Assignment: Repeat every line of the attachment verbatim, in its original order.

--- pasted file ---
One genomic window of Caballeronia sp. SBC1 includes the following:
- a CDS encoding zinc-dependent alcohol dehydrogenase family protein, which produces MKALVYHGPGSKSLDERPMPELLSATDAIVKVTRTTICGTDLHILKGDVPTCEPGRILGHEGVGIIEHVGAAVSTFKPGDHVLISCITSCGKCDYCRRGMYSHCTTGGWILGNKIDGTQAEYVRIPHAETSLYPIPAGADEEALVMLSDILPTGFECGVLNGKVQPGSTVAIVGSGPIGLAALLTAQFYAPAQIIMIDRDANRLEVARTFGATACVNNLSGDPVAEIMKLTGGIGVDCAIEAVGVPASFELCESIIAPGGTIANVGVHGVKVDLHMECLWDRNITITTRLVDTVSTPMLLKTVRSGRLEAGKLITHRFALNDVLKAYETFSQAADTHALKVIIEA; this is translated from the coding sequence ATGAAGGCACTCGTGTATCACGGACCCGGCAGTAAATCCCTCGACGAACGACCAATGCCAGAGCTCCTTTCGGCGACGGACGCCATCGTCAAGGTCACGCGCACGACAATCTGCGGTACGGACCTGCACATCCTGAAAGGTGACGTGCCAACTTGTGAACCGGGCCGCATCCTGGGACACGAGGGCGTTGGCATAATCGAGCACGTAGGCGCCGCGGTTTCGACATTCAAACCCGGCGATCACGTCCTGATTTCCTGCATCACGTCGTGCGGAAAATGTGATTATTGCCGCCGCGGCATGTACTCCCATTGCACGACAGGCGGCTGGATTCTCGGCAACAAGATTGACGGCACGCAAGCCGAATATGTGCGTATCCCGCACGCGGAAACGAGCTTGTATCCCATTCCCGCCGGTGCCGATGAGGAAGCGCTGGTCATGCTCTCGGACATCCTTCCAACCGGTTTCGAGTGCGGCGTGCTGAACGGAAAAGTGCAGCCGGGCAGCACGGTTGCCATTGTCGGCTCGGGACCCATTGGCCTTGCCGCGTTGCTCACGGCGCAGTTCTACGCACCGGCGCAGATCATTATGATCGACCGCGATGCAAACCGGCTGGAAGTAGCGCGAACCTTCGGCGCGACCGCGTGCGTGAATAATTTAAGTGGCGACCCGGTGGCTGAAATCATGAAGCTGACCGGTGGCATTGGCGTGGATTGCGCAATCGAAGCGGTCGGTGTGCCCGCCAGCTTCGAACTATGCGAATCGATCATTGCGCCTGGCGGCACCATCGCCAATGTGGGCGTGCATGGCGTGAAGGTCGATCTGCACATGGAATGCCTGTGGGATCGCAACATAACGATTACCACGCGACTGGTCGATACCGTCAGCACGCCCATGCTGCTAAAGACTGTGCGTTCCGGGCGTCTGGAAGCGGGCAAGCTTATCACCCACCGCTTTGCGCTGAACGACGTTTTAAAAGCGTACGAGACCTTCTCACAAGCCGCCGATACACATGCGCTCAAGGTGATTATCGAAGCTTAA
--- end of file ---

One genomic window of Caballeronia sp. SBC1 includes the following:
- a CDS encoding zinc-dependent alcohol dehydrogenase family protein, which produces MKALVYHGPGSKSLDERPMPELLSATDAIVKVTRTTICGTDLHILKGDVPTCEPGRILGHEGVGIIEHVGAAVSTFKPGDHVLISCITSCGKCDYCRRGMYSHCTTGGWILGNKIDGTQAEYVRIPHAETSLYPIPAGADEEALVMLSDILPTGFECGVLNGKVQPGSTVAIVGSGPIGLAALLTAQFYAPAQIIMIDRDANRLEVARTFGATACVNNLSGDPVAEIMKLTGGIGVDCAIEAVGVPASFELCESIIAPGGTIANVGVHGVKVDLHMECLWDRNITITTRLVDTVSTPMLLKTVRSGRLEAGKLITHRFALNDVLKAYETFSQAADTHALKVIIEA; this is translated from the coding sequence ATGAAGGCACTCGTGTATCACGGACCCGGCAGTAAATCCCTCGACGAACGACCAATGCCAGAGCTCCTTTCGGCGACGGACGCCATCGTCAAGGTCACGCGCACGACAATCTGCGGTACGGACCTGCACATCCTGAAAGGTGACGTGCCAACTTGTGAACCGGGCCGCATCCTGGGACACGAGGGCGTTGGCATAATCGAGCACGTAGGCGCCGCGGTTTCGACATTCAAACCCGGCGATCACGTCCTGATTTCCTGCATCACGTCGTGCGGAAAATGTGATTATTGCCGCCGCGGCATGTACTCCCATTGCACGACAGGCGGCTGGATTCTCGGCAACAAGATTGACGGCACGCAAGCCGAATATGTGCGTATCCCGCACGCGGAAACGAGCTTGTATCCCATTCCCGCCGGTGCCGATGAGGAAGCGCTGGTCATGCTCTCGGACATCCTTCCAACCGGTTTCGAGTGCGGCGTGCTGAACGGAAAAGTGCAGCCGGGCAGCACGGTTGCCATTGTCGGCTCGGGACCCATTGGCCTTGCCGCGTTGCTCACGGCGCAGTTCTACGCACCGGCGCAGATCATTATGATCGACCGCGATGCAAACCGGCTGGAAGTAGCGCGAACCTTCGGCGCGACCGCGTGCGTGAATAATTTAAGTGGCGACCCGGTGGCTGAAATCATGAAGCTGACCGGTGGCATTGGCGTGGATTGCGCAATCGAAGCGGTCGGTGTGCCCGCCAGCTTCGAACTATGCGAATCGATCATTGCGCCTGGCGGCACCATCGCCAATGTGGGCGTGCATGGCGTGAAGGTCGATCTGCACATGGAATGCCTGTGGGATCGCAACATAACGATTACCACGCGACTGGTCGATACCGTCAGCACGCCCATGCTGCTAAAGACTGTGCGTTCCGGGCGTCTGGAAGCGGGCAAGCTTATCACCCACCGCTTTGCGCTGAACGACGTTTTAAAAGCGTACGAGACCTTCTCACAAGCCGCCGATACACATGCGCTCAAGGTGATTATCGAAGCTTAA